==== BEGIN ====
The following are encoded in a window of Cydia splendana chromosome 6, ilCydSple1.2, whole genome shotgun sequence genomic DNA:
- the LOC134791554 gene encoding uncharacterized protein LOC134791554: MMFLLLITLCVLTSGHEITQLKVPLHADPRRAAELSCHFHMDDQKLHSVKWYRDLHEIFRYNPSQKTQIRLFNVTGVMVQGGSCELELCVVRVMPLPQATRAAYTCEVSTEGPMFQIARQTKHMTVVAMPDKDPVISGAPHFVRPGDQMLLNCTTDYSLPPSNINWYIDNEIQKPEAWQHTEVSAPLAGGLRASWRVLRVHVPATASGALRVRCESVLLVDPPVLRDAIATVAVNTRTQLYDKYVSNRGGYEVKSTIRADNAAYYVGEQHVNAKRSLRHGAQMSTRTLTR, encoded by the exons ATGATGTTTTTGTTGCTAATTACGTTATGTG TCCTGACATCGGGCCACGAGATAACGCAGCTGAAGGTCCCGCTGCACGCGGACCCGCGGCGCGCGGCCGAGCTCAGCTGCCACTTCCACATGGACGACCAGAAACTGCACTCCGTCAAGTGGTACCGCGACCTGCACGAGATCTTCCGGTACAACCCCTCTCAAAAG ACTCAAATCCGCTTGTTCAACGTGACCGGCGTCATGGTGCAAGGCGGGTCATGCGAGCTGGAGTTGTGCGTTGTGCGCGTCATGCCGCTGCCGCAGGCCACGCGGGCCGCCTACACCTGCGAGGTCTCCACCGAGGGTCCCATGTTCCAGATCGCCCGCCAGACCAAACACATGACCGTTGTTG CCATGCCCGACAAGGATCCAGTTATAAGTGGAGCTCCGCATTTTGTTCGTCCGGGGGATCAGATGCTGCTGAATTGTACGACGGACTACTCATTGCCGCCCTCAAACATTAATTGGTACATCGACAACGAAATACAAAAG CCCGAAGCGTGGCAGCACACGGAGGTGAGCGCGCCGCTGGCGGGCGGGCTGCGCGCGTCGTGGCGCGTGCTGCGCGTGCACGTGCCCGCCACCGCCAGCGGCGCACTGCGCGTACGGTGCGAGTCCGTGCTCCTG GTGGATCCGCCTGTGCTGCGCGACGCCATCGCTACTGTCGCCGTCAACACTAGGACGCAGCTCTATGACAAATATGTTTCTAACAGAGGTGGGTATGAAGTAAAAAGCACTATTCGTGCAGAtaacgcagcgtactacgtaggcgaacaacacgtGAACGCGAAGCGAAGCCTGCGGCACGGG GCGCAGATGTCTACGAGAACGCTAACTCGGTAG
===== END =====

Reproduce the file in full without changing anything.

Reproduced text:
The following are encoded in a window of Cydia splendana chromosome 6, ilCydSple1.2, whole genome shotgun sequence genomic DNA:
- the LOC134791554 gene encoding uncharacterized protein LOC134791554: MMFLLLITLCVLTSGHEITQLKVPLHADPRRAAELSCHFHMDDQKLHSVKWYRDLHEIFRYNPSQKTQIRLFNVTGVMVQGGSCELELCVVRVMPLPQATRAAYTCEVSTEGPMFQIARQTKHMTVVAMPDKDPVISGAPHFVRPGDQMLLNCTTDYSLPPSNINWYIDNEIQKPEAWQHTEVSAPLAGGLRASWRVLRVHVPATASGALRVRCESVLLVDPPVLRDAIATVAVNTRTQLYDKYVSNRGGYEVKSTIRADNAAYYVGEQHVNAKRSLRHGAQMSTRTLTR, encoded by the exons ATGATGTTTTTGTTGCTAATTACGTTATGTG TCCTGACATCGGGCCACGAGATAACGCAGCTGAAGGTCCCGCTGCACGCGGACCCGCGGCGCGCGGCCGAGCTCAGCTGCCACTTCCACATGGACGACCAGAAACTGCACTCCGTCAAGTGGTACCGCGACCTGCACGAGATCTTCCGGTACAACCCCTCTCAAAAG ACTCAAATCCGCTTGTTCAACGTGACCGGCGTCATGGTGCAAGGCGGGTCATGCGAGCTGGAGTTGTGCGTTGTGCGCGTCATGCCGCTGCCGCAGGCCACGCGGGCCGCCTACACCTGCGAGGTCTCCACCGAGGGTCCCATGTTCCAGATCGCCCGCCAGACCAAACACATGACCGTTGTTG CCATGCCCGACAAGGATCCAGTTATAAGTGGAGCTCCGCATTTTGTTCGTCCGGGGGATCAGATGCTGCTGAATTGTACGACGGACTACTCATTGCCGCCCTCAAACATTAATTGGTACATCGACAACGAAATACAAAAG CCCGAAGCGTGGCAGCACACGGAGGTGAGCGCGCCGCTGGCGGGCGGGCTGCGCGCGTCGTGGCGCGTGCTGCGCGTGCACGTGCCCGCCACCGCCAGCGGCGCACTGCGCGTACGGTGCGAGTCCGTGCTCCTG GTGGATCCGCCTGTGCTGCGCGACGCCATCGCTACTGTCGCCGTCAACACTAGGACGCAGCTCTATGACAAATATGTTTCTAACAGAGGTGGGTATGAAGTAAAAAGCACTATTCGTGCAGAtaacgcagcgtactacgtaggcgaacaacacgtGAACGCGAAGCGAAGCCTGCGGCACGGG GCGCAGATGTCTACGAGAACGCTAACTCGGTAG